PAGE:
From Dwayne Wright PMP, PMI-ACP, CSM
Certified FileMaker Developer
Many times when you export, you will be doing it with a whole lot of records. Like most operations, the more you do, the longer it takes. Many times, your exported file cannot be edited in a key spot. For example, if you export 10,000 records and you notice that you forgot a field ... usually ... your only option is to do the export again. Depending on the speed of your computer, the number of fields you are exporting and the types of fields you are exporting... this could take a couple minutes or up to nearly a hour.
So let us take a moment to discuss some of the things you will want to try and do before you do any exporting. Some of the items on the list are common sense and some are things you may not have considered before.
Which file are you going to export? On the surface, this may seem to be a silly question. However if you remember that you can export related fields, then the question can be very valid. You may get much more bang for your buck if you export from a different file that has more relationships ... or ... if you add a relationship to the file you are exporting from ... you may be able to add a related field or two that makes the set of data that much more useful. Also, it's a key step before moving on to the below steps.
Which fields are you going to export? Since these are the containers for the data, you should think of this before selecting the menu "EXPORT' command. Many times, you may have hundreds of fields in the file and selecting the right ones / in the right order might be a bit of a chore. TIP: IF YOU SORT THE FIELDS IN THE DEFINE FIELDS DIALOG BOX FIRST, THEY WILL BE IN THAT ORDER IN THE EXPORT DIALOG BOX! It might be a good idea to write your chosen fields down on a piece of paper first and then use that as a reference later on in the export process.
Are any of the fields you are exporting repeating fields? If so, then you will have a separate record for each repetition that has data in it. This is not a problem if your export is really about the data in the repeating fields. However, if it's not critical to the export content, I'd bypass the repeating fields. If you have to export them, then you might have to delete some of the duplicates the repeating fields may create.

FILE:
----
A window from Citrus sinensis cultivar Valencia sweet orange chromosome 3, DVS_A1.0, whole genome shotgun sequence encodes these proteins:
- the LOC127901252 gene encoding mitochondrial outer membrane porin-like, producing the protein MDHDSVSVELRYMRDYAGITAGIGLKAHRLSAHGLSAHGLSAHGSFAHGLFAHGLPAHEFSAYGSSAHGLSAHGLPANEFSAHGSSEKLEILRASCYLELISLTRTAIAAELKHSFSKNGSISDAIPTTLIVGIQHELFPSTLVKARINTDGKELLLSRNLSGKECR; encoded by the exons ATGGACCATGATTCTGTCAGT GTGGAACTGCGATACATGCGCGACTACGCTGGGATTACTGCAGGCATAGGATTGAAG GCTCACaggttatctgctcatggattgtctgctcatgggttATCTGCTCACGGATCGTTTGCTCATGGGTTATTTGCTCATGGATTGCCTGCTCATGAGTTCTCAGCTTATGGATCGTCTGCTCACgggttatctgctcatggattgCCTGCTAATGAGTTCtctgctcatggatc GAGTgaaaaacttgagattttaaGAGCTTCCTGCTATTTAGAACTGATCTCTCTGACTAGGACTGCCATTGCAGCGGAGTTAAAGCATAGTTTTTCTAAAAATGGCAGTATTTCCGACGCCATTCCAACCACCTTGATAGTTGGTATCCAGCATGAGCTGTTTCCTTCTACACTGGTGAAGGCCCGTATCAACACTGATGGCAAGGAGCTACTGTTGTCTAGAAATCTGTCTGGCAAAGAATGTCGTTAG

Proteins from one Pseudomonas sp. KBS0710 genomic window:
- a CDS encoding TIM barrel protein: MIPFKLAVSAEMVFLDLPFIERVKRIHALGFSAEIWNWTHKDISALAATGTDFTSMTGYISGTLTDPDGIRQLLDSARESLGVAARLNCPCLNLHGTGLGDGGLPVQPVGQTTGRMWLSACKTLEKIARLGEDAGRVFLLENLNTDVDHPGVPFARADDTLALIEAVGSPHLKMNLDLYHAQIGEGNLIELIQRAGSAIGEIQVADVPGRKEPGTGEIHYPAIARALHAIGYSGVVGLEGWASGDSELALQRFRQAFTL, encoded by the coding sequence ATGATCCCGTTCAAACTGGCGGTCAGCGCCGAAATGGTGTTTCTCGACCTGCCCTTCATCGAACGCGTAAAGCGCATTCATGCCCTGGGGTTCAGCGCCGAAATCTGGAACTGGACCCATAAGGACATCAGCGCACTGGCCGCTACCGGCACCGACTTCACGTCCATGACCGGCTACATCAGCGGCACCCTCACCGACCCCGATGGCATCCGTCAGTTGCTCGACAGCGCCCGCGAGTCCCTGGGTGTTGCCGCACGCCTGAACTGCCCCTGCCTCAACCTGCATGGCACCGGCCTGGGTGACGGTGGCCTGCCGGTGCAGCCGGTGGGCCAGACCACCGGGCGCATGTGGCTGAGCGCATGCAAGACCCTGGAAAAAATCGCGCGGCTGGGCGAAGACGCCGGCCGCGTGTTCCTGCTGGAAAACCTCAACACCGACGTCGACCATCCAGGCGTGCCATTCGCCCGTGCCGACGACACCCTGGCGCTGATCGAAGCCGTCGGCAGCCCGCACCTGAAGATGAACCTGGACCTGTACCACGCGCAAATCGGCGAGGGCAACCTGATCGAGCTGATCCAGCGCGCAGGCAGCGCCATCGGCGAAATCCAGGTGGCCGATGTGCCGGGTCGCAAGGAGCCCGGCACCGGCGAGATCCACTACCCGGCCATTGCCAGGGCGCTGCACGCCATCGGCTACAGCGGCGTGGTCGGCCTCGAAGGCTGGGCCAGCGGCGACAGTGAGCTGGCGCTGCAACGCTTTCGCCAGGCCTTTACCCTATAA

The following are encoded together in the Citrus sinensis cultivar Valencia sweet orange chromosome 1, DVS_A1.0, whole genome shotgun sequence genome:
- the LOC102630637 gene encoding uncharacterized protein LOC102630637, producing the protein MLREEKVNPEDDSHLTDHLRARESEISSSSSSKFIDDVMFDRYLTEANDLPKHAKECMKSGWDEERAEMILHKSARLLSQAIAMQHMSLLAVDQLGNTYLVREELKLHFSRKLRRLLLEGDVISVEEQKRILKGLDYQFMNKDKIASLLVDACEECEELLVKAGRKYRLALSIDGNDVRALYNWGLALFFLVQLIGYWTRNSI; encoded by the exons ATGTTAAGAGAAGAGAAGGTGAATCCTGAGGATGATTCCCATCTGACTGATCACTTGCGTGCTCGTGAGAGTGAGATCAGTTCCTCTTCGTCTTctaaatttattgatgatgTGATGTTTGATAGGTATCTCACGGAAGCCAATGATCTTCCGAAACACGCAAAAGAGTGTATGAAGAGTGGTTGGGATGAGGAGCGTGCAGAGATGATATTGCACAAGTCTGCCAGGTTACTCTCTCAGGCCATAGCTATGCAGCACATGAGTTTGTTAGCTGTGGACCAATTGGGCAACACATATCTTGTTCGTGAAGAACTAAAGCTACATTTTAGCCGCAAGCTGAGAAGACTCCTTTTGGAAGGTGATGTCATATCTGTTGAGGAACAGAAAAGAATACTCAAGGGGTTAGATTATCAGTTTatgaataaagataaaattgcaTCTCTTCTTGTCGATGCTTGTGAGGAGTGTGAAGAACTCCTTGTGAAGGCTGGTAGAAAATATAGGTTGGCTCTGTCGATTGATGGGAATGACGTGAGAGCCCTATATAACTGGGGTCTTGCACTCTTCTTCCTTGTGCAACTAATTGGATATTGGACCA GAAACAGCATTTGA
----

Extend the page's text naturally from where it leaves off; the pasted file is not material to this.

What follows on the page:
For example, say you have an old FileMaker 2.X invoice database that has been upgraded. It still has repeating fields for products sold. In some of the repetitions, there isn't anything sold. The product description area contains some comments about the invoice. So the quantity field for that repetition is blank but the description says something like "Be sure to ship this invoice before Tuesday." If you are exporting this data for a sales report, it may incorrectly affect your report. In cases like this, you may have to import the export, clean up the data and then export it again.
Are you going to export all the records or just a found set of records? If you are going to export all the records in the database, make sure that your found set of records match the overall set of records. If you are wanting to export just some of the records, make sure you do your find or omit commands BEFORE you start doing your export.
Would you like to have the final output sorted? It's usually not necessary but it can be a nice touch to have your exported data organized in a way that benefits it's final destination.
Do you plan on doing the export again from time to time. If so, make sure to save it as a script so that you can use it later. This way the script can remember the FIND, SORT, EXPORT FIELD ORDER and even EXPORTED FILE NAME inside the script itself. I've gotten in the habit lately of naming my scripts with a verb in the front to define it's action. When you think about it, scripts are the verbs of a database. They define an action. For example, my export script would be named something like
EXPORT_Quarterly Sales Report
EXPORT_Month End Sales Totals others can be found with names such as...
FIND_Incomplete Data Entry Records
SORT_By Date Modified
I just thought I'd throw that tip in, just in case you may also find it useful.
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© 2008 - Dwayne Wright - dwaynewright.com
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